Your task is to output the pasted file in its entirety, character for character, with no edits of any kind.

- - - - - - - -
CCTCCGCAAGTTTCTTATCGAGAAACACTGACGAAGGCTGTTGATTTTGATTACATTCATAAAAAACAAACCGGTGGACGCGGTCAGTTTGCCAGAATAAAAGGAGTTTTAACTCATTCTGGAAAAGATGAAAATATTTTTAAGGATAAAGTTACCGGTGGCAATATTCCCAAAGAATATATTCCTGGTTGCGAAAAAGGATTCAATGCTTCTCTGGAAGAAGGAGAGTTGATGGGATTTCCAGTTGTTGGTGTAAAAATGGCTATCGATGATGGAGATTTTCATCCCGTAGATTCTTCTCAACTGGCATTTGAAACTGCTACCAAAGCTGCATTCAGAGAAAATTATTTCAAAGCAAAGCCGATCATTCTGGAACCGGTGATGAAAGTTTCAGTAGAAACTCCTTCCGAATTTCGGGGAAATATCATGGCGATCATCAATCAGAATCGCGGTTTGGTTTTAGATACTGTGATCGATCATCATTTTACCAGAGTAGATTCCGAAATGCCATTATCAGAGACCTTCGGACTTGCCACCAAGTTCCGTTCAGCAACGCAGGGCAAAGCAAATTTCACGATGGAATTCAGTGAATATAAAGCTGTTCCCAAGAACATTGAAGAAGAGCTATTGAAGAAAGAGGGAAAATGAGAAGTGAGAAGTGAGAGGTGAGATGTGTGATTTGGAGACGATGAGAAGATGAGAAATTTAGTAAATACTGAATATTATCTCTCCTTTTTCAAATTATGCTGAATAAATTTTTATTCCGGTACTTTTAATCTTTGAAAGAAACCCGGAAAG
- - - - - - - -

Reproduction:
CCTCCGCAAGTTTCTTATCGAGAAACACTGACGAAGGCTGTTGATTTTGATTACATTCATAAAAAACAAACCGGTGGACGCGGTCAGTTTGCCAGAATAAAAGGAGTTTTAACTCATTCTGGAAAAGATGAAAATATTTTTAAGGATAAAGTTACCGGTGGCAATATTCCCAAAGAATATATTCCTGGTTGCGAAAAAGGATTCAATGCTTCTCTGGAAGAAGGAGAGTTGATGGGATTTCCAGTTGTTGGTGTAAAAATGGCTATCGATGATGGAGATTTTCATCCCGTAGATTCTTCTCAACTGGCATTTGAAACTGCTACCAAAGCTGCATTCAGAGAAAATTATTTCAAAGCAAAGCCGATCATTCTGGAACCGGTGATGAAAGTTTCAGTAGAAACTCCTTCCGAATTTCGGGGAAATATCATGGCGATCATCAATCAGAATCGCGGTTTGGTTTTAGATACTGTGATCGATCATCATTTTACCAGAGTAGATTCCGAAATGCCATTATCAGAGACCTTCGGACTTGCCACCAAGTTCCGTTCAGCAACGCAGGGCAAAGCAAATTTCACGATGGAATTCAGTGAATATAAAGCTGTTCCCAAGAACATTGAAGAAGAGCTATTGAAGAAAGAGGGAAAATGAGAAGTGAGAAGTGAGAGGTGAGATGTGTGATTTGGAGACGATGAGAAGATGAGAAATTTAGTAAATACTGAATATTATCTCTCCTTTTTCAAATTATGCTGAATAAATTTTTATTCCGGTACTTTTAATCTTTGAAAGAAACCCGGAAAG